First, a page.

Jude is an uncomplicated general letter to Christian churches facing a challenge from pseudo-believers imbued with immoral behavior. Jude is firmly founded on the apostolic faith and uses this to aggressively confront error. This error is primarily within the Christian fellowship and probably more a product of secularization than an outright heresy like Gnosticism. The charge / allegations brought against these pseudo-believers are both moral and doctrinal. At the moral level these pseudo-believers are sexually immoral, a corrupting influence in the church and so are disrupting relationships. On the doctrinal level they are libertines, they feel free to behave the way they do because "they believe they are entitled to behave in these uninhibited ways because they participate in God's grace and enjoy the freedoms of the sons of God"; they rest on "the assumption that the truly spiritual person, in virtue of their privileged relationship with God, is emancipated from the ethical restrictions, obligations and standards (particularly in matters of sex) which bind ordinary mortals", Kelly, ie., they "pervert the grace of our God into a license for immorality", v4.
Jude is confronting the same problem confronted by James: Both Jude and James, as with Paul, proclaim the apostolic gospel, except that Paul is emphasizing the fact that faith produces blessings:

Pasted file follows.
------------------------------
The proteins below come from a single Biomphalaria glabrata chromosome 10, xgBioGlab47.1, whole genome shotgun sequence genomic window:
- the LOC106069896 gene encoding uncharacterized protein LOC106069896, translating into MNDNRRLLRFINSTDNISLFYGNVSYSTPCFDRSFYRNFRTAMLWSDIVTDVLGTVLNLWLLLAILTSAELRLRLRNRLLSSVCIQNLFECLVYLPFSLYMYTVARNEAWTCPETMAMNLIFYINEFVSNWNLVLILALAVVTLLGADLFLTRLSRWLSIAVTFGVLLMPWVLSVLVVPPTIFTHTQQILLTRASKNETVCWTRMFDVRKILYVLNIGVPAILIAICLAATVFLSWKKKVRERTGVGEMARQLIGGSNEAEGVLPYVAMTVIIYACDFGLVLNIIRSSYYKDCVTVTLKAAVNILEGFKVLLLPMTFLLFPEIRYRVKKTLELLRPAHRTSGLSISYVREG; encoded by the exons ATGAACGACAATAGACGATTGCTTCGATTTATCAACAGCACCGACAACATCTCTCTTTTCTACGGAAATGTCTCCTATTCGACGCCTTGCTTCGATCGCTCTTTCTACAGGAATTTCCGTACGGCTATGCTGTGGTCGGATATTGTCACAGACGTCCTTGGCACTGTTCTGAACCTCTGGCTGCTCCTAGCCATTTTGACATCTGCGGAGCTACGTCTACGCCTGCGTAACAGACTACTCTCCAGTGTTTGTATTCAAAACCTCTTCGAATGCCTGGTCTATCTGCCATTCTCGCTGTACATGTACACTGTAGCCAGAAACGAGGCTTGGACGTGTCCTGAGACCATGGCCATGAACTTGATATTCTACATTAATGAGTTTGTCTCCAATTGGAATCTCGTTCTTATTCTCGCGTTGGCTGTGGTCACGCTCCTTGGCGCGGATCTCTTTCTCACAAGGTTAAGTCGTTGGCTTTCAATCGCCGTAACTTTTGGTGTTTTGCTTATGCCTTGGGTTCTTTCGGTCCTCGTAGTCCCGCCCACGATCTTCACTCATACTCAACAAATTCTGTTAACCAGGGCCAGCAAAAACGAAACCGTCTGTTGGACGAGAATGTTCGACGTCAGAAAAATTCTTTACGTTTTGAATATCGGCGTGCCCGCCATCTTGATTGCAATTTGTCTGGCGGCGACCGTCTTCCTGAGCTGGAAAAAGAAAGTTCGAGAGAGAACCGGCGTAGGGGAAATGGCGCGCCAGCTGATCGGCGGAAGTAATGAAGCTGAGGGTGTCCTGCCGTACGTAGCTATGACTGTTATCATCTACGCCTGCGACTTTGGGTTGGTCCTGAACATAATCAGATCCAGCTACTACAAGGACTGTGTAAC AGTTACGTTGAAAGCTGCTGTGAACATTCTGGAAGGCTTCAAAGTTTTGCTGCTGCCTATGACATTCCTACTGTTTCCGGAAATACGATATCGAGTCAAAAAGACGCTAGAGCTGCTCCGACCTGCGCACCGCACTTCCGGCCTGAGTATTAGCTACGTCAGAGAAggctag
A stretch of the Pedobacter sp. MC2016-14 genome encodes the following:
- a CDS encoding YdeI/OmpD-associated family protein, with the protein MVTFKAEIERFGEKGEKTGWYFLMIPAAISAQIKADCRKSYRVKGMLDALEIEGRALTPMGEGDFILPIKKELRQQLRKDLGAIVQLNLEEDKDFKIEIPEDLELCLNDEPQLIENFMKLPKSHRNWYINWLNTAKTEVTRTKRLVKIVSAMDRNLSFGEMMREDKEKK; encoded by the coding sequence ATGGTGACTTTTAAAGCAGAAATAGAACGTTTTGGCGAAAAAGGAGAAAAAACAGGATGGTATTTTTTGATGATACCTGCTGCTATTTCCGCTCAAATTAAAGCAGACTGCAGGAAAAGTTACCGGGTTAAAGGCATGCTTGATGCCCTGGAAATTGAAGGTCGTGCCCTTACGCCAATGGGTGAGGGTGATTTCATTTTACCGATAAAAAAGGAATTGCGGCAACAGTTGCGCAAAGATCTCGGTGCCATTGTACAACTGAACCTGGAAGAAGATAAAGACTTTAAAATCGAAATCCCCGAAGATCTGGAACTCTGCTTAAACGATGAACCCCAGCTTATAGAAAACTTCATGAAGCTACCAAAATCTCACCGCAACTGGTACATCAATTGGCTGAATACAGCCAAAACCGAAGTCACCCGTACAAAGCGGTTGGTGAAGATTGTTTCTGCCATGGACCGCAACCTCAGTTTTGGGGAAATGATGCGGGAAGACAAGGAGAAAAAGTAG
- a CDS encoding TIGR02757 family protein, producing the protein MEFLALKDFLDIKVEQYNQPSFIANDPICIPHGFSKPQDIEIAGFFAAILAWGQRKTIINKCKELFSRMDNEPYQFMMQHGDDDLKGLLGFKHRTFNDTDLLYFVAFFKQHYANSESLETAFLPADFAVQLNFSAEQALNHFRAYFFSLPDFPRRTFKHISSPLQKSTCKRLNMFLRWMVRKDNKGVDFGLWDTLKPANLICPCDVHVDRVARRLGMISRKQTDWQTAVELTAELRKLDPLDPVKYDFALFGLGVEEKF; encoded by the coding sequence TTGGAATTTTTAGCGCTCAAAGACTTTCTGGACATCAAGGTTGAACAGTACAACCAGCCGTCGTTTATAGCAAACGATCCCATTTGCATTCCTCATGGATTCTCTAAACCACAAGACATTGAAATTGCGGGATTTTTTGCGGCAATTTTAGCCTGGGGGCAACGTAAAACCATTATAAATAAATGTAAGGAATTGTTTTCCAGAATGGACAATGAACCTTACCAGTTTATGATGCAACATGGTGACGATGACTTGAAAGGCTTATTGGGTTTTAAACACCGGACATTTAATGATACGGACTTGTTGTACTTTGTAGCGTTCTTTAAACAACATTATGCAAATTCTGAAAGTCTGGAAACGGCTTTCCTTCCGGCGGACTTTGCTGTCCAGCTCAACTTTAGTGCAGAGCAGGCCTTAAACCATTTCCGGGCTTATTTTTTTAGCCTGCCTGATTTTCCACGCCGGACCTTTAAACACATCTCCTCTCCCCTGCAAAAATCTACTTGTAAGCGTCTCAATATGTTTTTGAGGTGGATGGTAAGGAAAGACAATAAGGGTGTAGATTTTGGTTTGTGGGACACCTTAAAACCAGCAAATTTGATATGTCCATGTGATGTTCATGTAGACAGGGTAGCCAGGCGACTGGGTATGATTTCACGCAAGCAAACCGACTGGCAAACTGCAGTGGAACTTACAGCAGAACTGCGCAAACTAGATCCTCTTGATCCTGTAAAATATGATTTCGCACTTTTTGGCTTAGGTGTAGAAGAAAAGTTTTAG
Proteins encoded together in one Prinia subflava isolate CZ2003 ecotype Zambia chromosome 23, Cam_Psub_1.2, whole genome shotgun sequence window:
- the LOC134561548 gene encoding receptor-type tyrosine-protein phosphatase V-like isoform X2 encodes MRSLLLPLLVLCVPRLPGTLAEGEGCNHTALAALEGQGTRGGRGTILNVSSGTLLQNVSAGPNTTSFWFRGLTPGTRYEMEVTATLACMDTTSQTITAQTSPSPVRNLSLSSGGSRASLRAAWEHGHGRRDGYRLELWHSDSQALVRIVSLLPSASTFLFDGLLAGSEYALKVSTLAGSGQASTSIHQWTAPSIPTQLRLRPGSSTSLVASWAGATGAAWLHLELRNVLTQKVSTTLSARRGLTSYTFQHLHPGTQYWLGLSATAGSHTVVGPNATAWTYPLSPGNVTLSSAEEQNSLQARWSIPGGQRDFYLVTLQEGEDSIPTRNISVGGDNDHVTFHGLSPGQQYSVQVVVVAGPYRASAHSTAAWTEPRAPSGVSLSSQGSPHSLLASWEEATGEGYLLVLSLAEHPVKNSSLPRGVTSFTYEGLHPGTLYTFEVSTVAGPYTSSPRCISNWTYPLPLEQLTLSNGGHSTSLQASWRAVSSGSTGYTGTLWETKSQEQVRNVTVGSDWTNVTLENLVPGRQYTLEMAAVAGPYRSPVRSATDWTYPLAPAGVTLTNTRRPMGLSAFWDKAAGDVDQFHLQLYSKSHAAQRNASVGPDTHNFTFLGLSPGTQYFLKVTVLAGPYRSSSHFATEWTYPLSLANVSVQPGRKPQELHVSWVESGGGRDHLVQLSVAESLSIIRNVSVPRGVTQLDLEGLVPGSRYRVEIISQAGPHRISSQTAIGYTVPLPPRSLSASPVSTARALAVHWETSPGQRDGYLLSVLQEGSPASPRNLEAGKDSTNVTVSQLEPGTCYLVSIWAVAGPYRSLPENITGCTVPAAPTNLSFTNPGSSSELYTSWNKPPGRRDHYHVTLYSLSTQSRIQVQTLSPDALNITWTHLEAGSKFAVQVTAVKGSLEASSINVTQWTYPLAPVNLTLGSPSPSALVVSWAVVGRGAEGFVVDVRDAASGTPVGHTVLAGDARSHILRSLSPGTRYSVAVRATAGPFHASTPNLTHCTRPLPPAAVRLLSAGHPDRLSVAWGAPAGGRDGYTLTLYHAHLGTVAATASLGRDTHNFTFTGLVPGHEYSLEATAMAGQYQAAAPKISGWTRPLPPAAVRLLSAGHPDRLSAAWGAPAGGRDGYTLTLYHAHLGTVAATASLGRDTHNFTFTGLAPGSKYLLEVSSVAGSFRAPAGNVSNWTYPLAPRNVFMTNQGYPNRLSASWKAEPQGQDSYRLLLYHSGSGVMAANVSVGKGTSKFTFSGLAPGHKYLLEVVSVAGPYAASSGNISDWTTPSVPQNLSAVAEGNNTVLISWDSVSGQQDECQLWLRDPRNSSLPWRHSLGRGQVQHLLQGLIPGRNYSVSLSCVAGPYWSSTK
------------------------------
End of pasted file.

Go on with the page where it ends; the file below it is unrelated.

FAITH = righteousness = BLESSINGS = works.
James, on the other hand, emphasizes the fact that faith produces works:
FAITH = righteousness = blessings = WORKS.
James is not giving works undue weight, as Luther thought, but seeks to counter the argument of libertine believers:
faith = righteousness = blessings - (minus) WORKS.
Jude is confronting the same problem that James confronted.
Given the common material between Jude and 2 Peter, especially the second chapter of 2 Peter, it is usually accepted that either one used the other or that both used a common source. There are some similarities with Hesiod's account of the fight of Zeus against the Titans in his Theogony, but in the end, the idea of a common source is unlikely. Of course, with these types of questions we can never know for sure, but most commentators suggest that 2 Peter is an expansion of Jude, possibly by the same author. Most commentators hold that 2 Peter, although ascribed to the apostle Peter, is not the work of the same author as 1 Peter, who may well be the apostle Peter. Certainly the early church held that 1 Peter came from the hand of the apostle, but doubts were expressed with respect to 2 Peter. As for Jude, he remains unknown, although the Gnostic heretics made much of a Jude who was supposedly a twin, Didyus, Toma, of the Lord Jesus. So, if the epistle of Jude is written to counter the Gnostic heretics, it is a nice piece of first century oneupmanship to ascribe the work to Jude, "a brother of James", obviously James the Just, the brother of Jesus. As to why anyone would want to rework the epistle, so producing 2 Peter, remains unclear, although questions concerning the delay in the coming Great Day of the Lord is what sets 2 Peter apart from Jude.
Most commentators give the epistle a late date ranging from AD80-130. The epistle is mentioned by Clement of Alexandria, AD150-215, Tertullian, AD160-220, and Origin, AD185-254. Eusebius, in his history of the Christian church, noted that the epistle was not widely recognized and so was classed with the disputed books of James and 2 Peter.
Bibliography: Commentaries - 2 Peter and Jude
Bauckham, Word, 1983. Brown, Banner of Truth. Cranfield, Torch, 2006. Danker, Fortress Press. Davids, Pillar. Davids Gk., HGT, 2011. Green, Tyndale 2nd. ed. 1987 / BECNT. Kelly, Blacks, 1988. Leaney, CBC, 1967. Neyrey, Anchor, 1993. Reicke, Anchor (replaced), 1964. Sidebottom, NCB, 1967.